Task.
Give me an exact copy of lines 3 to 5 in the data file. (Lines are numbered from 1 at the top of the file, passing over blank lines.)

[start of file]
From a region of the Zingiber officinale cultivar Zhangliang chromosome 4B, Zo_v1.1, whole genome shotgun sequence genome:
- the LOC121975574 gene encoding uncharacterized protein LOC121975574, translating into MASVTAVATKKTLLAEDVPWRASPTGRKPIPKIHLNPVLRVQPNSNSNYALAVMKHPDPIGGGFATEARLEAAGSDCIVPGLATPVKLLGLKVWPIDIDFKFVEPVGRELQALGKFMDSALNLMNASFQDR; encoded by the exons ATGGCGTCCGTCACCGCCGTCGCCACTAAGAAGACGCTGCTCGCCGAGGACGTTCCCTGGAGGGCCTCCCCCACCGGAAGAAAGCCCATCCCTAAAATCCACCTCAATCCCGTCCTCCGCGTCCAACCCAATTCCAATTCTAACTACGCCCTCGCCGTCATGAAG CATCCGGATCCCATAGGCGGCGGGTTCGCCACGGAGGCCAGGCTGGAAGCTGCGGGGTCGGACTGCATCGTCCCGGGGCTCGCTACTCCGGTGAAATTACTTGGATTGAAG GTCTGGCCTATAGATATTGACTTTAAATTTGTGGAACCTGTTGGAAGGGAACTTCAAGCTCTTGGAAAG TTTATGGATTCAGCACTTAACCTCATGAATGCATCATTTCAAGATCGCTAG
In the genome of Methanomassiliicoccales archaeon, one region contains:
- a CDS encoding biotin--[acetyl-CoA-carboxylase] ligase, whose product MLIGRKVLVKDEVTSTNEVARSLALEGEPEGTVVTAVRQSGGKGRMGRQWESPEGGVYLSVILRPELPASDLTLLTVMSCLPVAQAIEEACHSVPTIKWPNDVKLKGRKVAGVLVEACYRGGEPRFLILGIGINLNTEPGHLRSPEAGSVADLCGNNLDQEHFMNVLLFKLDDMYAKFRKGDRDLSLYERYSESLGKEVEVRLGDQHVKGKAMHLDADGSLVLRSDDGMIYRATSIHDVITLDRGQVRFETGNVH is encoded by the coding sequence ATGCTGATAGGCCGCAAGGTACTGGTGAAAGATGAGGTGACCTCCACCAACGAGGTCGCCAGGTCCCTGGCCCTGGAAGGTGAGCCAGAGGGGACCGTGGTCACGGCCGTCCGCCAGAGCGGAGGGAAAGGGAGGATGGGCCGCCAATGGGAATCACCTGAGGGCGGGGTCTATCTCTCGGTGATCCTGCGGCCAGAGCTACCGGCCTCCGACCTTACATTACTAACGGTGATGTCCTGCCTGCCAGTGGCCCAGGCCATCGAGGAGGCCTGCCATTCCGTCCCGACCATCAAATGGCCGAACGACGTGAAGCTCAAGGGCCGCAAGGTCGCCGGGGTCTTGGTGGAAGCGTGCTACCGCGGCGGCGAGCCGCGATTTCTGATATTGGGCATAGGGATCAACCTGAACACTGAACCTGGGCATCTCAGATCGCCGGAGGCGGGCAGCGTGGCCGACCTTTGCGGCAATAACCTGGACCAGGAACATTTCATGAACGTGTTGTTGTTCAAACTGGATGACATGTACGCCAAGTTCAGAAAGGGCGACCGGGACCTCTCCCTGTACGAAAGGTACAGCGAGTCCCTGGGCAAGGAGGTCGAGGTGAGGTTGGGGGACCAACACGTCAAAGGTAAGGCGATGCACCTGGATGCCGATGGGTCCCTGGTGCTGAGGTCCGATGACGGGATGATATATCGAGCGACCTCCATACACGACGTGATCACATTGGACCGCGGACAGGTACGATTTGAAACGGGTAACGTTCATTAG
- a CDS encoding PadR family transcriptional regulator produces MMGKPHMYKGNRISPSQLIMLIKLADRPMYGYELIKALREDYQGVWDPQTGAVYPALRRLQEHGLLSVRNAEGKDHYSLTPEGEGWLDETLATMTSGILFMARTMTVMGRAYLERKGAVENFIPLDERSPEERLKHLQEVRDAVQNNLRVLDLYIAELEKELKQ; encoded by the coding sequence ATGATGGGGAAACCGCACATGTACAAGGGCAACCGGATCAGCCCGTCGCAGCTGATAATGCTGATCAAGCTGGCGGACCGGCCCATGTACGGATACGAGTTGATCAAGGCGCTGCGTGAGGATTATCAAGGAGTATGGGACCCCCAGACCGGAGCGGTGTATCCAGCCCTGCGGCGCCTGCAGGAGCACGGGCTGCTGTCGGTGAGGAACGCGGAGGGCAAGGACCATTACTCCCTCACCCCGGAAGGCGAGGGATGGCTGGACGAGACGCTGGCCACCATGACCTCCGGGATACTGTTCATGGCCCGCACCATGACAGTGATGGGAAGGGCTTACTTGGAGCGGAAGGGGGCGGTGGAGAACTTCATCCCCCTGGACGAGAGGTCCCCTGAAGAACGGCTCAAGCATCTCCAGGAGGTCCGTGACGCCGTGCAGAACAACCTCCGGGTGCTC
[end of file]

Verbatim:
In the genome of Methanomassiliicoccales archaeon, one region contains:
- a CDS encoding biotin--[acetyl-CoA-carboxylase] ligase, whose product MLIGRKVLVKDEVTSTNEVARSLALEGEPEGTVVTAVRQSGGKGRMGRQWESPEGGVYLSVILRPELPASDLTLLTVMSCLPVAQAIEEACHSVPTIKWPNDVKLKGRKVAGVLVEACYRGGEPRFLILGIGINLNTEPGHLRSPEAGSVADLCGNNLDQEHFMNVLLFKLDDMYAKFRKGDRDLSLYERYSESLGKEVEVRLGDQHVKGKAMHLDADGSLVLRSDDGMIYRATSIHDVITLDRGQVRFETGNVH is encoded by the coding sequence ATGCTGATAGGCCGCAAGGTACTGGTGAAAGATGAGGTGACCTCCACCAACGAGGTCGCCAGGTCCCTGGCCCTGGAAGGTGAGCCAGAGGGGACCGTGGTCACGGCCGTCCGCCAGAGCGGAGGGAAAGGGAGGATGGGCCGCCAATGGGAATCACCTGAGGGCGGGGTCTATCTCTCGGTGATCCTGCGGCCAGAGCTACCGGCCTCCGACCTTACATTACTAACGGTGATGTCCTGCCTGCCAGTGGCCCAGGCCATCGAGGAGGCCTGCCATTCCGTCCCGACCATCAAATGGCCGAACGACGTGAAGCTCAAGGGCCGCAAGGTCGCCGGGGTCTTGGTGGAAGCGTGCTACCGCGGCGGCGAGCCGCGATTTCTGATATTGGGCATAGGGATCAACCTGAACACTGAACCTGGGCATCTCAGATCGCCGGAGGCGGGCAGCGTGGCCGACCTTTGCGGCAATAACCTGGACCAGGAACATTTCATGAACGTGTTGTTGTTCAAACTGGATGACATGTACGCCAAGTTCAGAAAGGGCGACCGGGACCTCTCCCTGTACGAAAGGTACAGCGAGTCCCTGGGCAAGGAGGTCGAGGTGAGGTTGGGGGACCAACACGTCAAAGGTAAGGCGATGCACCTGGATGCCGATGGGTCCCTGGTGCTGAGGTCCGATGACGGGATGATATATCGAGCGACCTCCATACACGACGTGATCACATTGGACCGCGGACAGGTACGATTTGAAACGGGTAACGTTCATTAG
- a CDS encoding PadR family transcriptional regulator produces MMGKPHMYKGNRISPSQLIMLIKLADRPMYGYELIKALREDYQGVWDPQTGAVYPALRRLQEHGLLSVRNAEGKDHYSLTPEGEGWLDETLATMTSGILFMARTMTVMGRAYLERKGAVENFIPLDERSPEERLKHLQEVRDAVQNNLRVLDLYIAELEKELKQ; encoded by the coding sequence ATGATGGGGAAACCGCACATGTACAAGGGCAACCGGATCAGCCCGTCGCAGCTGATAATGCTGATCAAGCTGGCGGACCGGCCCATGTACGGATACGAGTTGATCAAGGCGCTGCGTGAGGATTATCAAGGAGTATGGGACCCCCAGACCGGAGCGGTGTATCCAGCCCTGCGGCGCCTGCAGGAGCACGGGCTGCTGTCGGTGAGGAACGCGGAGGGCAAGGACCATTACTCCCTCACCCCGGAAGGCGAGGGATGGCTGGACGAGACGCTGGCCACCATGACCTCCGGGATACTGTTCATGGCCCGCACCATGACAGTGATGGGAAGGGCTTACTTGGAGCGGAAGGGGGCGGTGGAGAACTTCATCCCCCTGGACGAGAGGTCCCCTGAAGAACGGCTCAAGCATCTCCAGGAGGTCCGTGACGCCGTGCAGAACAACCTCCGGGTGCTC